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Protecting an Ecosystem as Ocean Levels Rise

MPE in Action

By Hans Kaper

Our planet is being stressed. For some 150 years, we have run an uncontrolled experiment, assuming (wrongly) that our resources are infinite and that nature will adjust to our needs and desires. As a result, our climate is changing, ocean levels are rising, and the impact of natural disasters has been increasing. As mathematical and computational scientists, we should be concerned: We have a responsibility. The only tools available for studying future scenarios are mathematical models and computational experiments; large-scale controlled experiments are essentially impossible, and there is no planet B. The newly-formed SIAM Activity Group on Mathematics of Planet Earth (see announcement here) is SIAM’s forum for discussions of mathematical and computational issues of climate, sustainability, ecology, socioeconomic systems, and the environment.

In this article I give an example of MPE in action. The example comes from my native country, the Netherlands, and makes an excellent case for the importance of MPE. (I have not been involved in the research; the topic was suggested by an article in the June 2014 issue of the Nieuw Archief voor Wiskunde, published by the Netherlands Mathematical Society [1]. I thank the authors for permission to use their results.)

Flood Control in the Netherlands

Flood control is an important issue for the Netherlands—about two thirds of its area is vulnerable to flooding, and it is among the most densely populated countries in the world. Natural sand dunes and human-made dikes, dams, and floodgates provide defense against storm surges from the sea. River dikes prevent flooding from the major Rhine and Meuse Rivers, while a complicated system of drainage ditches, canals, and pumping stations (historically, windmills) keep the low-lying parts dry for habitation and agriculture.

The current sea defenses are stronger than ever, but in 2008 a government committee reported that an expected sea level rise of 65 to 130 cm by the year 2100 might make further upgrades to the flood control and water management infrastructure necessary.

The first of the committee’s 12 recommendations was that the present flood-protection levels of all diked areas be improved by a factor of 10. The national government requested a cost–benefits analysis, which would find an optimal balance between investment costs and the benefits of reduced flood damages. The researchers who took on the task developed an optimization model, generalizing a model produced in the 1950s by Van Dantzig after a catastrophic flood in 1953 [3].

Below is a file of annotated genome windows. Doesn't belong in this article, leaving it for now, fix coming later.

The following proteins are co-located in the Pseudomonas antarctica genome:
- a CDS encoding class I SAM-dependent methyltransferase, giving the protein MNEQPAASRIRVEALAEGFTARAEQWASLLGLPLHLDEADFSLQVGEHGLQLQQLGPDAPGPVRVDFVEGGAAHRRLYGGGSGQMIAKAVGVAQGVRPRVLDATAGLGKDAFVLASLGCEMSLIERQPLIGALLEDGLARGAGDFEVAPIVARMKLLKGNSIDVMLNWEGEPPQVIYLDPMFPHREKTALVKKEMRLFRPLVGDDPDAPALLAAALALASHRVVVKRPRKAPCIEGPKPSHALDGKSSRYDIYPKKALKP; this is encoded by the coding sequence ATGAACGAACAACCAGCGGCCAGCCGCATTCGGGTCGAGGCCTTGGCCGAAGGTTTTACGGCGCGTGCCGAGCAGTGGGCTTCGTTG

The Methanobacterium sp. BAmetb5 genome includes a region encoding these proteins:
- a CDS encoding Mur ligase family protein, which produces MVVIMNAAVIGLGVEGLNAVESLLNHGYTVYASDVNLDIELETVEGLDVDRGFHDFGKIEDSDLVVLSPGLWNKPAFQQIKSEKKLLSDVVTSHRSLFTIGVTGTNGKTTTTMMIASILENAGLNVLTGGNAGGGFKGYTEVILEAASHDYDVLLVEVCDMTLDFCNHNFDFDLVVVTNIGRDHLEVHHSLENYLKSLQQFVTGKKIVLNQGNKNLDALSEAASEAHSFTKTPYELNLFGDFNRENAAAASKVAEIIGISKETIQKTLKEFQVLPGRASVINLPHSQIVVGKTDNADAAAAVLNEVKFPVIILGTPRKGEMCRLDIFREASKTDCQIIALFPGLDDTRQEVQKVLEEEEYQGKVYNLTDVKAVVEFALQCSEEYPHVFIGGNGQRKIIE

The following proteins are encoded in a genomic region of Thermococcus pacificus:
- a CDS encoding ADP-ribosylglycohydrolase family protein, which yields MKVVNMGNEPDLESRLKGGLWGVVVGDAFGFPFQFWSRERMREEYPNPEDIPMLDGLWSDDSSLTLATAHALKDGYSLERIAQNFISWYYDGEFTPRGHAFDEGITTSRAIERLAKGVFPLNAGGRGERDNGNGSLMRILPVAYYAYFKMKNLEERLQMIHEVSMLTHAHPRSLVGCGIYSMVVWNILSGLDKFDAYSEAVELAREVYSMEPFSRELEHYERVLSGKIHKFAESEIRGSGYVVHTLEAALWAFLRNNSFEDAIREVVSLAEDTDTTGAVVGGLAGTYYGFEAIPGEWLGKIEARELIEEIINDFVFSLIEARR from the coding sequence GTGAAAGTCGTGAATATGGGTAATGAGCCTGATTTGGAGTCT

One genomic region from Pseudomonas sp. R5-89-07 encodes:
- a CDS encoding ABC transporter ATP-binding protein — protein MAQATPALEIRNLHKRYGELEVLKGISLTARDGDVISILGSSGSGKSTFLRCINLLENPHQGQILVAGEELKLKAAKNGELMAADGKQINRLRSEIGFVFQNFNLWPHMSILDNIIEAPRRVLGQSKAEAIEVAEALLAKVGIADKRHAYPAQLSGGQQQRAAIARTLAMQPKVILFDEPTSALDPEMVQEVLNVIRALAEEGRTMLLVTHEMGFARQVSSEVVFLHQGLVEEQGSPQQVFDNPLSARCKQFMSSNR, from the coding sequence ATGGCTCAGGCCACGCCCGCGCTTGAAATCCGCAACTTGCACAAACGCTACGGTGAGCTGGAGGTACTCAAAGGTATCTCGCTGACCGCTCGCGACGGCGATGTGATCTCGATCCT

The project, which is estimated to yield savings of €7.8 billion, received the prestigious international Franz Edelman Award in 2013. What follows is a brief overview of the research; details can be found in technical papers by project participants [2, 4].

Model Formulation

Figure 1. Dike-ring areas in the Netherlands, color-coded according to flood protection standards. From Klijn, van Buuren, and van Rooij (2004) / Rijkswaterstaat [7].
Flood-protection levels have been defined for each of 95 flood-prone areas in the Netherlands. These areas, which are referred to as “dike-ring areas,” are protected from flooding by a ring of contiguous segments. A ring can have up to ten segments, which can be a mix of dunes, dikes, and human-made structures; each segment has different characteristics with respect to investment costs, flood probabilities, water level rise, etc. Figure 1 shows some of the main dike-ring areas with their flood-protection standards. Not all segments need to be raised by the same amount, or at the same time; the decision problem concerns the question of when and how much to invest in each individual segment. The objective is to find an investment plan that minimizes the total expected costs for a given finite planning horizon \([0, T)\).